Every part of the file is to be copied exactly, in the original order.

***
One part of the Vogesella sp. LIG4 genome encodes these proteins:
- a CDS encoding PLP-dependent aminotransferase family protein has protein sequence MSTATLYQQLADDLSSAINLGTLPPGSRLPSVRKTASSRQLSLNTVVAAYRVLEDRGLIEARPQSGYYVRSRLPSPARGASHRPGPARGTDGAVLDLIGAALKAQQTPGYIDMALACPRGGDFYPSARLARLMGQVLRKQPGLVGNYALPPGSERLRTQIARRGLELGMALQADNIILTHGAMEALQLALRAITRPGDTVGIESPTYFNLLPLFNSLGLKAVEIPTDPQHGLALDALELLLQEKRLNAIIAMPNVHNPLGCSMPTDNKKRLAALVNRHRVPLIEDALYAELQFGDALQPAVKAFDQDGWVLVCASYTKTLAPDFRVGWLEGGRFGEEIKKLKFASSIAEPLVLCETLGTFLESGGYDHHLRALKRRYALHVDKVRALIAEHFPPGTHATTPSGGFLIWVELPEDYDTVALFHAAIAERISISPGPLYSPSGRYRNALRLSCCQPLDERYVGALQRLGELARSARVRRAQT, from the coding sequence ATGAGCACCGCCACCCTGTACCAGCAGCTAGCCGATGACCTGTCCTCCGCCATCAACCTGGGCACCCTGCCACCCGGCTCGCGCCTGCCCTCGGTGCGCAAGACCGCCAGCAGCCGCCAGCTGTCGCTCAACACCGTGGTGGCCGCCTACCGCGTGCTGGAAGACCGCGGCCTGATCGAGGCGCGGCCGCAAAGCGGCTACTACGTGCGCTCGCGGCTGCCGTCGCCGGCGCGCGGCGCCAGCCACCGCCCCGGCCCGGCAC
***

One part of the Vogesella sp. LIG4 genome encodes these proteins:
- a CDS encoding PLP-dependent aminotransferase family protein has protein sequence MSTATLYQQLADDLSSAINLGTLPPGSRLPSVRKTASSRQLSLNTVVAAYRVLEDRGLIEARPQSGYYVRSRLPSPARGASHRPGPARGTDGAVLDLIGAALKAQQTPGYIDMALACPRGGDFYPSARLARLMGQVLRKQPGLVGNYALPPGSERLRTQIARRGLELGMALQADNIILTHGAMEALQLALRAITRPGDTVGIESPTYFNLLPLFNSLGLKAVEIPTDPQHGLALDALELLLQEKRLNAIIAMPNVHNPLGCSMPTDNKKRLAALVNRHRVPLIEDALYAELQFGDALQPAVKAFDQDGWVLVCASYTKTLAPDFRVGWLEGGRFGEEIKKLKFASSIAEPLVLCETLGTFLESGGYDHHLRALKRRYALHVDKVRALIAEHFPPGTHATTPSGGFLIWVELPEDYDTVALFHAAIAERISISPGPLYSPSGRYRNALRLSCCQPLDERYVGALQRLGELARSARVRRAQT, from the coding sequence ATGAGCACCGCCACCCTGTACCAGCAGCTAGCCGATGACCTGTCCTCCGCCATCAACCTGGGCACCCTGCCACCCGGCTCGCGCCTGCCCTCGGTGCGCAAGACCGCCAGCAGCCGCCAGCTGTCGCTCAACACCGTGGTGGCCGCCTACCGCGTGCTGGAAGACCGCGGCCTGATCGAGGCGCGGCCGCAAAGCGGCTACTACGTGCGCTCGCGGCTGCCGTCGCCGGCGCGCGGCGCCAGCCACCGCCCCGGCCCGGCAC